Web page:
On a September day in 1940 while much of Europe was engulfed in war, four teenagers were walking through a forest in southern France when their dog fell down a hole.
As they called for it they heard an echo. Crawling in to rescue the dog, the boys discovered a cave with hundreds of prehistoric animals painted across its walls and ceiling. It turned out to be one of the world’s best examples of prehistoric art.
The Lascaux cave became a popular tourist site after World War II. But it had to be sealed off to the public in 1963 because the breath and sweat of visitors created carbon dioxide and humidity that would damage the paintings.
Now the French government has spent $64 million building a near perfect replica to recreate the original cave — and the emotions of that first discovery.
To see the replica, which is next to the actual cave, you begin outside, at the top of the adjoining museum. Visitors walk slowly down toward the cave entrance. All the while, sounds of the surrounding forest on a summer day are played on speakers. This specific order to the visit, referred to as the museum’s sequencing, is important to recreating an authentic experience, says Dina Casson, who was part of the team that worked on the museum’s design.
“When you visit the original cave, you’re actually walking through the forest with these sounds,” says Casson.
Casson says recreating the impression of going underground and coming out again – from light to darkness to light again is also important. One member of her team was allowed into the original cave.
“That was one of the things that he said was so powerful,” says Casson. “This sense of being outside, then inside, then outside.”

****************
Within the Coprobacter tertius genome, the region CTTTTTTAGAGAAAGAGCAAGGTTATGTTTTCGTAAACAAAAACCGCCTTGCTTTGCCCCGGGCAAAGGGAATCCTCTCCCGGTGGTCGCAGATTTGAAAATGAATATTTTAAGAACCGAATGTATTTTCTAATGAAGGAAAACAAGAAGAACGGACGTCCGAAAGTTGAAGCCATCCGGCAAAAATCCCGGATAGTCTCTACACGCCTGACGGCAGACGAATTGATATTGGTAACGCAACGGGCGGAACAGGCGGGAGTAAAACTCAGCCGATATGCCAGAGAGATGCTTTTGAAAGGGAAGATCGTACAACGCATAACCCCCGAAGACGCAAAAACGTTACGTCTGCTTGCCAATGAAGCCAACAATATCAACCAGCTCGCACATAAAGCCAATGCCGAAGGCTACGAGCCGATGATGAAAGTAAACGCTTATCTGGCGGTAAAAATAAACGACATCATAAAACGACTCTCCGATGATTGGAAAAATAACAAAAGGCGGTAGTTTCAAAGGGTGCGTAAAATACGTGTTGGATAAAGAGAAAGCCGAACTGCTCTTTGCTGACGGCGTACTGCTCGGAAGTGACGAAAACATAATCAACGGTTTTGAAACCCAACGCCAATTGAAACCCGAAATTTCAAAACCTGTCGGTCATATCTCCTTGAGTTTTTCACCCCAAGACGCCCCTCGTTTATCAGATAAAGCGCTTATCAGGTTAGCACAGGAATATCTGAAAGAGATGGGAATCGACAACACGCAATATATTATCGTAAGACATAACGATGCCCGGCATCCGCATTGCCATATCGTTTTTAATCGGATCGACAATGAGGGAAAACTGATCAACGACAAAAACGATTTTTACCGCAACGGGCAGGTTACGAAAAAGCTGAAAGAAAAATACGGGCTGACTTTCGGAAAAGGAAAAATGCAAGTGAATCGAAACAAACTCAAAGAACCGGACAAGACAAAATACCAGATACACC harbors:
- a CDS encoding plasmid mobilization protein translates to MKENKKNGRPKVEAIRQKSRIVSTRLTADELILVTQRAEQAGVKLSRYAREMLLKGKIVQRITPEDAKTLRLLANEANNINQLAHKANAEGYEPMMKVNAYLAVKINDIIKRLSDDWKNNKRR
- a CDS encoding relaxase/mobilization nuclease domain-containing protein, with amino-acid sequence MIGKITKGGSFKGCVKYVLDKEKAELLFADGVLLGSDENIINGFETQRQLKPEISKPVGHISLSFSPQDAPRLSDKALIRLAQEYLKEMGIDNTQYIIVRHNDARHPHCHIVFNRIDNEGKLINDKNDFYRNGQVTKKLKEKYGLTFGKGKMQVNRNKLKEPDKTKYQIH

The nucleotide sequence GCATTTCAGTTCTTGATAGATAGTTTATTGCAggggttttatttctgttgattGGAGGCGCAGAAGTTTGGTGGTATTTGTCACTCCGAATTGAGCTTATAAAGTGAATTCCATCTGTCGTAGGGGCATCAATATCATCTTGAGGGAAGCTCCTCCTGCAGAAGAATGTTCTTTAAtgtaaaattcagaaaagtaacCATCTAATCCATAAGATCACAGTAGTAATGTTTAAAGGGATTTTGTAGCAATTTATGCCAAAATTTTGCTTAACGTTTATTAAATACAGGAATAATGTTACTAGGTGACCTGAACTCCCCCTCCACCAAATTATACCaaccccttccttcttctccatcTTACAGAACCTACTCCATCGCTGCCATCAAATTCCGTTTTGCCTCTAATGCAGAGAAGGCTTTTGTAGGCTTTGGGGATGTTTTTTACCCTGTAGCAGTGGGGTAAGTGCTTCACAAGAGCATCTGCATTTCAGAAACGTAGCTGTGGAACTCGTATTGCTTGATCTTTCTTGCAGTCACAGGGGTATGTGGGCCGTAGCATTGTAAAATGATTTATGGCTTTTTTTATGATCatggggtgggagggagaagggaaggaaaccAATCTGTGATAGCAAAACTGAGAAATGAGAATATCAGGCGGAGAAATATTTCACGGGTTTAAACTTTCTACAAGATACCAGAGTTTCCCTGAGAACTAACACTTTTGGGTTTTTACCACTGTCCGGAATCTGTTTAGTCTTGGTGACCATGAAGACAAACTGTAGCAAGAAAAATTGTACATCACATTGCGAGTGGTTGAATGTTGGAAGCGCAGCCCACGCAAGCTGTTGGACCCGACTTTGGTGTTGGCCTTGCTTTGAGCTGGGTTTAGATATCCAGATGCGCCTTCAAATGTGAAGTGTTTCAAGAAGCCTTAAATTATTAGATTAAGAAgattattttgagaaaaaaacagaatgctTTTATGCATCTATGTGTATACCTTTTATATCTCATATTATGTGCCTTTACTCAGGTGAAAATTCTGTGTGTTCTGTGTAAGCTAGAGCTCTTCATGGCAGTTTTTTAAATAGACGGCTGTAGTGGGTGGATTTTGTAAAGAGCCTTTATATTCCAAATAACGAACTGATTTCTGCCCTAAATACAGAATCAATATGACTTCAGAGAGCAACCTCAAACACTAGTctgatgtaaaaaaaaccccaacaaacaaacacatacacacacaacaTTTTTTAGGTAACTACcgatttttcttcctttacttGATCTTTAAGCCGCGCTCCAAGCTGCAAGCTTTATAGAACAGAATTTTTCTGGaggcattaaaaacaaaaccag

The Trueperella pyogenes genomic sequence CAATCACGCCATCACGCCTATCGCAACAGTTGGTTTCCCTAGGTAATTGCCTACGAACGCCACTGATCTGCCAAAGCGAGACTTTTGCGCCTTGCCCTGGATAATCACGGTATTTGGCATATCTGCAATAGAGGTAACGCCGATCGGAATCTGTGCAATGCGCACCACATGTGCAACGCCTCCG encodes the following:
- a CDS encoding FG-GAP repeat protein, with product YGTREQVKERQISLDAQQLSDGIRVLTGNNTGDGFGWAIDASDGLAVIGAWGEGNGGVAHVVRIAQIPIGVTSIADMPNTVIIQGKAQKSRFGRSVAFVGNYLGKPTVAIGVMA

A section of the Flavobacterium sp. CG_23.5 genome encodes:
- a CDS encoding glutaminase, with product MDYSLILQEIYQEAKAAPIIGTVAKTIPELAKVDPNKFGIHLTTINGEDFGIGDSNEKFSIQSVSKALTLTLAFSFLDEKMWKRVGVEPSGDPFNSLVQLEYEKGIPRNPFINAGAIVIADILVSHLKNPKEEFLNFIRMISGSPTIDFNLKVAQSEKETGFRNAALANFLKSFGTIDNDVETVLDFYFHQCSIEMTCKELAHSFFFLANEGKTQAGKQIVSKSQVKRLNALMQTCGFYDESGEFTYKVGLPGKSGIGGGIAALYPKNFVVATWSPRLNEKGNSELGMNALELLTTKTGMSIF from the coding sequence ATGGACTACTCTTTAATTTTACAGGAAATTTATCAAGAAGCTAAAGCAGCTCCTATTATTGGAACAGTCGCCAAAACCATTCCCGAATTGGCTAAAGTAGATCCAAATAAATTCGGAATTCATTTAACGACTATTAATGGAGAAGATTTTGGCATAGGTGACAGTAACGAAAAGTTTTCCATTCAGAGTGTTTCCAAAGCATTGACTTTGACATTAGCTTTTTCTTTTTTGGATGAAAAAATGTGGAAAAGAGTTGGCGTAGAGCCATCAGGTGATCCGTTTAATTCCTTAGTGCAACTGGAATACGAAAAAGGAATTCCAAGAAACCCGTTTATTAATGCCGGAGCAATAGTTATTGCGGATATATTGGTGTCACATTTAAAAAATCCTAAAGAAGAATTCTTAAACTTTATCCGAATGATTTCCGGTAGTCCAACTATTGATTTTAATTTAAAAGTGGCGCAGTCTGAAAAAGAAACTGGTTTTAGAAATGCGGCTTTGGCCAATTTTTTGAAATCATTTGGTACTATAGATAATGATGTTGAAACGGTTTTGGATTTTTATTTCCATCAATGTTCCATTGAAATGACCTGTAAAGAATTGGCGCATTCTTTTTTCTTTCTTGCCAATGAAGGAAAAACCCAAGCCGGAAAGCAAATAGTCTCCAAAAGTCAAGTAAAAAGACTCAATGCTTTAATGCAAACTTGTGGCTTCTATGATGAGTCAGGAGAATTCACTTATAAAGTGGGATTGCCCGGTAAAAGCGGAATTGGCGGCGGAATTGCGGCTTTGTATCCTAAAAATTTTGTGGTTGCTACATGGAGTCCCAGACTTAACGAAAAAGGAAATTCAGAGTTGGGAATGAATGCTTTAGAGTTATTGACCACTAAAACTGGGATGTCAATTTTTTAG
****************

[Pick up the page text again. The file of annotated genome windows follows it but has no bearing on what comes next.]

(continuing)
Once inside the replica, the temperature is cool and constant, just like the real cave. As eyes adjust to the darkness there are suddenly animals everywhere.
The more than 600 paintings and a thousand engravings in the actual cave were done 20,000 years ago. Using a laser light to point out details, archeologist Jean-Pierre Chadelle says these early human artists used very advanced techniques.
“You can see how they used a magnesium pencil for the black horns of this bull,” he says. “And for the softness of the muzzle they used another technique. They blow dried paint made from natural ochre colors through a tool crafted from hollow bird bones.”
Chadelle used to give tours in the original cave, which he says eventually became a victim of its own success.
“There were so many visitors that people were passing out inside the cave from all the carbon dioxide.”
Chadelle says in the 1950s the hole the boys climbed through was opened up so a giant fan could be installed to help circulate the air.
“That’s why this replica is almost more real than the real cave,” says Chadelle. “Because it has that original hole the boys climbed through.”
Guillaume Colombo is the director of the new cave and museum complex at Lascaux. He says the art was so well preserved for so long because the cave was sealed tight — like a cork in a champagne bottle.
“So the cave wasn’t affected by sudden temperature changes,” says Colombo. “And another reason it was protected is there’s a layer of clay in the soil that waterproofs the cave. That’s why Lascaux has no stalactites or stalagmites. It’s a dry cave.”